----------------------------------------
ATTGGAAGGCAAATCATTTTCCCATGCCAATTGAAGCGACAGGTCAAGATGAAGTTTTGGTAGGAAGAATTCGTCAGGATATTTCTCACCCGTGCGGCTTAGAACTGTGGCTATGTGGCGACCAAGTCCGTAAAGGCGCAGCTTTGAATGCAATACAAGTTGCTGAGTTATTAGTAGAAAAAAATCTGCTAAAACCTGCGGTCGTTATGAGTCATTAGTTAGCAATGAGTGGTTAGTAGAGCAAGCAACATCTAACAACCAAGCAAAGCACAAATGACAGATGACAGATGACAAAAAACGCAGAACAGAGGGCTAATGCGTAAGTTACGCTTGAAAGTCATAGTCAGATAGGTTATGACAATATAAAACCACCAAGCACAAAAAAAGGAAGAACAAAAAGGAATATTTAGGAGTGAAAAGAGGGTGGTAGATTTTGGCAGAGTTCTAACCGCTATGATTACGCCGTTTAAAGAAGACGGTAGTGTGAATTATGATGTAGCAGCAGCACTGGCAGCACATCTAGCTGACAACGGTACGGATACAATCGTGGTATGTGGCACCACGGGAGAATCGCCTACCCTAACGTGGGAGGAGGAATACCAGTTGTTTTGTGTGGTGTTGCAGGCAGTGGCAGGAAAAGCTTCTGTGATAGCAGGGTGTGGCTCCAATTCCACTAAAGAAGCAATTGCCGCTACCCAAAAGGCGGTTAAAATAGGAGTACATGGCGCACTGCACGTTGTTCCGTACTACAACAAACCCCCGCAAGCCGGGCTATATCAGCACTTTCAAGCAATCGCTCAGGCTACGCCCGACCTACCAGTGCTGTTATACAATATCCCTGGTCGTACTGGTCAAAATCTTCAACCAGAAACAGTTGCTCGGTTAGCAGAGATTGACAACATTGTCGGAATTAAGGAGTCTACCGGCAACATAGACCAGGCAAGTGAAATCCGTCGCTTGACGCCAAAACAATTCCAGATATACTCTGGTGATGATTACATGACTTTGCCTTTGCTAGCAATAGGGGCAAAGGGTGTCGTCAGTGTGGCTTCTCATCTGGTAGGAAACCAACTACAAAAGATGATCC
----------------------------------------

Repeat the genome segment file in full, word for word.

ATTGGAAGGCAAATCATTTTCCCATGCCAATTGAAGCGACAGGTCAAGATGAAGTTTTGGTAGGAAGAATTCGTCAGGATATTTCTCACCCGTGCGGCTTAGAACTGTGGCTATGTGGCGACCAAGTCCGTAAAGGCGCAGCTTTGAATGCAATACAAGTTGCTGAGTTATTAGTAGAAAAAAATCTGCTAAAACCTGCGGTCGTTATGAGTCATTAGTTAGCAATGAGTGGTTAGTAGAGCAAGCAACATCTAACAACCAAGCAAAGCACAAATGACAGATGACAGATGACAAAAAACGCAGAACAGAGGGCTAATGCGTAAGTTACGCTTGAAAGTCATAGTCAGATAGGTTATGACAATATAAAACCACCAAGCACAAAAAAAGGAAGAACAAAAAGGAATATTTAGGAGTGAAAAGAGGGTGGTAGATTTTGGCAGAGTTCTAACCGCTATGATTACGCCGTTTAAAGAAGACGGTAGTGTGAATTATGATGTAGCAGCAGCACTGGCAGCACATCTAGCTGACAACGGTACGGATACAATCGTGGTATGTGGCACCACGGGAGAATCGCCTACCCTAACGTGGGAGGAGGAATACCAGTTGTTTTGTGTGGTGTTGCAGGCAGTGGCAGGAAAAGCTTCTGTGATAGCAGGGTGTGGCTCCAATTCCACTAAAGAAGCAATTGCCGCTACCCAAAAGGCGGTTAAAATAGGAGTACATGGCGCACTGCACGTTGTTCCGTACTACAACAAACCCCCGCAAGCCGGGCTATATCAGCACTTTCAAGCAATCGCTCAGGCTACGCCCGACCTACCAGTGCTGTTATACAATATCCCTGGTCGTACTGGTCAAAATCTTCAACCAGAAACAGTTGCTCGGTTAGCAGAGATTGACAACATTGTCGGAATTAAGGAGTCTACCGGCAACATAGACCAGGCAAGTGAAATCCGTCGCTTGACGCCAAAACAATTCCAGATATACTCTGGTGATGATTACATGACTTTGCCTTTGCTAGCAATAGGGGCAAAGGGTGTCGTCAGTGTGGCTTCTCATCTGGTAGGAAACCAACTACAAAAGATGATCC